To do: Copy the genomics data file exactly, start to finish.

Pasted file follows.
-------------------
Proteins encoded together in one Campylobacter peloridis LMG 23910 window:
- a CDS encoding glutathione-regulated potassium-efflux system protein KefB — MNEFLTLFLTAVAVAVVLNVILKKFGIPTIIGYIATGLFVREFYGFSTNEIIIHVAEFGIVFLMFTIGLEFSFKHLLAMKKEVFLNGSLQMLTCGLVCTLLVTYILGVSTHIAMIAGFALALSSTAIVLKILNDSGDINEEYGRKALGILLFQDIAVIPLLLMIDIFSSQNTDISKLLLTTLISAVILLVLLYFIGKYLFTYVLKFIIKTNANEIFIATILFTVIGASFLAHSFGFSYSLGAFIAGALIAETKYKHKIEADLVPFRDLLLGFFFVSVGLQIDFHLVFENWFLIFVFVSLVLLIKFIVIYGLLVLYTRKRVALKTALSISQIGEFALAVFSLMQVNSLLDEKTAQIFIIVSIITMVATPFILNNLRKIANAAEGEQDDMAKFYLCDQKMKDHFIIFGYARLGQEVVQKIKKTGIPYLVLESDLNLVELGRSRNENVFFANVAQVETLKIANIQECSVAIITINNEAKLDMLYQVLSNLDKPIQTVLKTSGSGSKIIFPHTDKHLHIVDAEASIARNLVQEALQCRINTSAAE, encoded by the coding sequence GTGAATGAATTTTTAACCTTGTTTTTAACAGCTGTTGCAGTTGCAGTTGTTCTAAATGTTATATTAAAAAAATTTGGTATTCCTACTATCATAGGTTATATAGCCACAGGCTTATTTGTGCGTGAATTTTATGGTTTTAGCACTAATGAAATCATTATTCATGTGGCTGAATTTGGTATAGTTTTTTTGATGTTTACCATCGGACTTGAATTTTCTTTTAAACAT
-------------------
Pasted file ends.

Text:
Proteins encoded together in one Campylobacter peloridis LMG 23910 window:
- a CDS encoding glutathione-regulated potassium-efflux system protein KefB — MNEFLTLFLTAVAVAVVLNVILKKFGIPTIIGYIATGLFVREFYGFSTNEIIIHVAEFGIVFLMFTIGLEFSFKHLLAMKKEVFLNGSLQMLTCGLVCTLLVTYILGVSTHIAMIAGFALALSSTAIVLKILNDSGDINEEYGRKALGILLFQDIAVIPLLLMIDIFSSQNTDISKLLLTTLISAVILLVLLYFIGKYLFTYVLKFIIKTNANEIFIATILFTVIGASFLAHSFGFSYSLGAFIAGALIAETKYKHKIEADLVPFRDLLLGFFFVSVGLQIDFHLVFENWFLIFVFVSLVLLIKFIVIYGLLVLYTRKRVALKTALSISQIGEFALAVFSLMQVNSLLDEKTAQIFIIVSIITMVATPFILNNLRKIANAAEGEQDDMAKFYLCDQKMKDHFIIFGYARLGQEVVQKIKKTGIPYLVLESDLNLVELGRSRNENVFFANVAQVETLKIANIQECSVAIITINNEAKLDMLYQVLSNLDKPIQTVLKTSGSGSKIIFPHTDKHLHIVDAEASIARNLVQEALQCRINTSAAE, encoded by the coding sequence GTGAATGAATTTTTAACCTTGTTTTTAACAGCTGTTGCAGTTGCAGTTGTTCTAAATGTTATATTAAAAAAATTTGGTATTCCTACTATCATAGGTTATATAGCCACAGGCTTATTTGTGCGTGAATTTTATGGTTTTAGCACTAATGAAATCATTATTCATGTGGCTGAATTTGGTATAGTTTTTTTGATGTTTACCATCGGACTTGAATTTTCTTTTAAACAT